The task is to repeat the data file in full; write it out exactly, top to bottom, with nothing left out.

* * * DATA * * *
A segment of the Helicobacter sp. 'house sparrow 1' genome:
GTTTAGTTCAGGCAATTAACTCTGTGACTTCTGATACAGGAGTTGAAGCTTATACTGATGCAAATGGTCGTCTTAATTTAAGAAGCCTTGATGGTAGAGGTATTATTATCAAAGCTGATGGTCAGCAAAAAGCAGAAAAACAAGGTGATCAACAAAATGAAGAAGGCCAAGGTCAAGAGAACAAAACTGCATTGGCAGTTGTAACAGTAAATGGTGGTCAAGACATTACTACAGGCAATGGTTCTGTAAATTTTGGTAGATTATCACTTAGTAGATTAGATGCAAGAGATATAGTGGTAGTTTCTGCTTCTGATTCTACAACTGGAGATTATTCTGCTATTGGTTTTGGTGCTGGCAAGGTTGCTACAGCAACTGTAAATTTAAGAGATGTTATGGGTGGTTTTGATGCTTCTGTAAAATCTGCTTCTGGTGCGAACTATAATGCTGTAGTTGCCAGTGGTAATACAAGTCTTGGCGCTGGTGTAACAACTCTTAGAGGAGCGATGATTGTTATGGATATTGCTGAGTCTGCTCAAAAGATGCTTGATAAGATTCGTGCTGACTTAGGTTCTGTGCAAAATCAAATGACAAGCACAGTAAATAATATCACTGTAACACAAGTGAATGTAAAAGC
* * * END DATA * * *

A segment of the Helicobacter sp. 'house sparrow 1' genome:
GTTTAGTTCAGGCAATTAACTCTGTGACTTCTGATACAGGAGTTGAAGCTTATACTGATGCAAATGGTCGTCTTAATTTAAGAAGCCTTGATGGTAGAGGTATTATTATCAAAGCTGATGGTCAGCAAAAAGCAGAAAAACAAGGTGATCAACAAAATGAAGAAGGCCAAGGTCAAGAGAACAAAACTGCATTGGCAGTTGTAACAGTAAATGGTGGTCAAGACATTACTACAGGCAATGGTTCTGTAAATTTTGGTAGATTATCACTTAGTAGATTAGATGCAAGAGATATAGTGGTAGTTTCTGCTTCTGATTCTACAACTGGAGATTATTCTGCTATTGGTTTTGGTGCTGGCAAGGTTGCTACAGCAACTGTAAATTTAAGAGATGTTATGGGTGGTTTTGATGCTTCTGTAAAATCTGCTTCTGGTGCGAACTATAATGCTGTAGTTGCCAGTGGTAATACAAGTCTTGGCGCTGGTGTAACAACTCTTAGAGGAGCGATGATTGTTATGGATATTGCTGAGTCTGCTCAAAAGATGCTTGATAAGATTCGTGCTGACTTAGGTTCTGTGCAAAATCAAATGACAAGCACAGTAAATAATATCACTGTAACACAAGTGAATGTAAAAGC